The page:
University of Cumbria has welcomed its first trainees to a new fast-track detective development programme.
The 19 new officers at Sussex Police are among the first nationally to undertake the intensive two-year Detective Constable Degree Holder Entry Programme which offers specialist training in investigations.
They have been personally welcomed to the force by Sussex’s Chief Constable Jo Shiner and Police and Crime Commissioner Katy Bourne.
Their recent attestation ceremony also included 28 new officers who are among the latest wave of students starting a three-year Police Constable Degree Apprenticeship (PCDA).
The new detective Degree Holder Entry Programme (DHEP) blends practice and theory with real world experience in the workplace and learning assessed by the university.
Gary Slater, Principal Lecturer for Policing at University of Cumbria, said: “Our experienced police teaching team is delighted to be collaborating with Sussex Police to deliver the new detective Degree Holder Entry Programme as well as the Police Constable Degree Apprenticeship once again.
“Together, we and our fellow universities in the Police Education Consortium, will educate more than 1,000 new police recruits in south east England over the next three years, helping to establish consistency in police training nationally and bring policing in line with professions such as nursing and teaching.”
The recruits, who are funded by the both the Government’s national recruitment campaign and the Sussex’s policing precept, are working alongside each other for the first 30 weeks.
The trainee detectives then specialise in investigations, working towards a Diploma in Professional Policing Practice and accreditation as a detective constable over the course of two years. They then go on to join investigation teams or safeguarding units across Sussex.
Trainee detective Alicia Smith wants to work in the force’s safeguarding investigation units, protecting the most vulnerable people in our community.
“Having worked in courts after my law degree, I was passionate about supporting victims so joined Sussex Police as staff, working in both the Criminal Justice Unit and the Multi Agency Safeguarding Hub,” said Alicia.
“I was inspired by how dedicated the detectives were in helping victims and realised this is an area you can make a very real impact on people’s lives and help make the community safer."
Laura Duke is driven by a desire to support and seek justice for victims of crime and bring the perpetrators to justice. After a career with the UK Border Agency in the Middle East, she volunteered for a domestic and sexual abuse charity for two years, offering support over the phone and in person.
She said: “It is incredibly exciting to be a part of the fast track detective route. This route appealed to me as it took into account my previous experience and the emotional resilience I’ve developed. As a working mother and at the age of 39, I have realised that it is possible to chase your dream career.”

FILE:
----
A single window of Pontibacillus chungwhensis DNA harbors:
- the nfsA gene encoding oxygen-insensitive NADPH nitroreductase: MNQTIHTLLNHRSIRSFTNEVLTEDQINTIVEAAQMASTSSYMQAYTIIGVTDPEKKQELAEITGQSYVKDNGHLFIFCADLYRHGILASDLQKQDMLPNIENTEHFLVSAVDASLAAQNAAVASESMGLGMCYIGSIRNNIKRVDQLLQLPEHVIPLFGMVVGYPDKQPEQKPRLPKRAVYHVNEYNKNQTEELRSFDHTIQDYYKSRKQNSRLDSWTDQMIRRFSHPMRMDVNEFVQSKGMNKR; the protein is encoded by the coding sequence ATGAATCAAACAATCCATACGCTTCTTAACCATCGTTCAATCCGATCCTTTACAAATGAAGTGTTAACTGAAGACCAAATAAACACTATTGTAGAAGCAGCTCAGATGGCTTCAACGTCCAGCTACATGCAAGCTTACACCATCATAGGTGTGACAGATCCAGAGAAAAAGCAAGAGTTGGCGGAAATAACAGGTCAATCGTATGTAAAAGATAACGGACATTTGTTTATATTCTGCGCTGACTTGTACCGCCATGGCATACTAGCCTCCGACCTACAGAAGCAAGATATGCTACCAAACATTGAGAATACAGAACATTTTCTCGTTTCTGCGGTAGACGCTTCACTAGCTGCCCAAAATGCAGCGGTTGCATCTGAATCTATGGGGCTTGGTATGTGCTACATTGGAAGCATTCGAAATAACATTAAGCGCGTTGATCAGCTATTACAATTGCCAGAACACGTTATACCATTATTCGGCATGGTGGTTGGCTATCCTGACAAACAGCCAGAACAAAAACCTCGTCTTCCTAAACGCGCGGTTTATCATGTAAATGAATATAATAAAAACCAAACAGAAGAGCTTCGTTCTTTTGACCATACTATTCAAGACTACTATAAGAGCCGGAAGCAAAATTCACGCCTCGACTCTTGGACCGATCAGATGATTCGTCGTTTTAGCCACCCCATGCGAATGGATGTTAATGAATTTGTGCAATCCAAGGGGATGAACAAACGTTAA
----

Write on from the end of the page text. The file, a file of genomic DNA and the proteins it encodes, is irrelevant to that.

University of Cumbria is one of four universities with top tier police education expertise to have joined together as the Police Education Consortium. The consortium, which also includes the universities of Canterbury Christ Church, Middlesex and Portsmouth, has a contract to deliver the programmes with three forces – Surrey, Sussex and Hampshire.
Recruits allocated to each university are full students of that university, with access to their programmes of learning and support but are taught in a police training session, not on campus.
Sussex Chief Constable Jo Shiner said: “It was a pleasure to welcome these 47 new officers to the force and I am proud that Sussex Police – through collaboration with the University of Cumbria – is one of the first forces in the country to launch the new fast-track Detective Constable DHEP programme.
“Both this and our Police Constable Degree Apprenticeship offer new entry routes as officers, making a policing career more accessible for more people, ensuring we create a diverse workforce with the best range of skills, aptitudes and experience we need for 21st Century policing.
“As crime and technology evolves, our need for investigative roles is greater and more important than it’s ever been, from tackling cyber crime and catching online sex offenders to disrupting serious organised crime and safeguarding vulnerable adults and children. As a result we’re investing in the recruitment and development of both detectives and investigators.
“We are taking significant steps internally to develop police officers and police staff into these roles; while this additional new fast-track programme for degree-holders will help us accelerate the development of the specialist trained officers we need to identify and pursue criminals using cutting edge technology as well as traditional skills.
“All 47 officers will be joining frontline response teams in December to develop the essential core skills of policing. I wish them all every luck in their career.”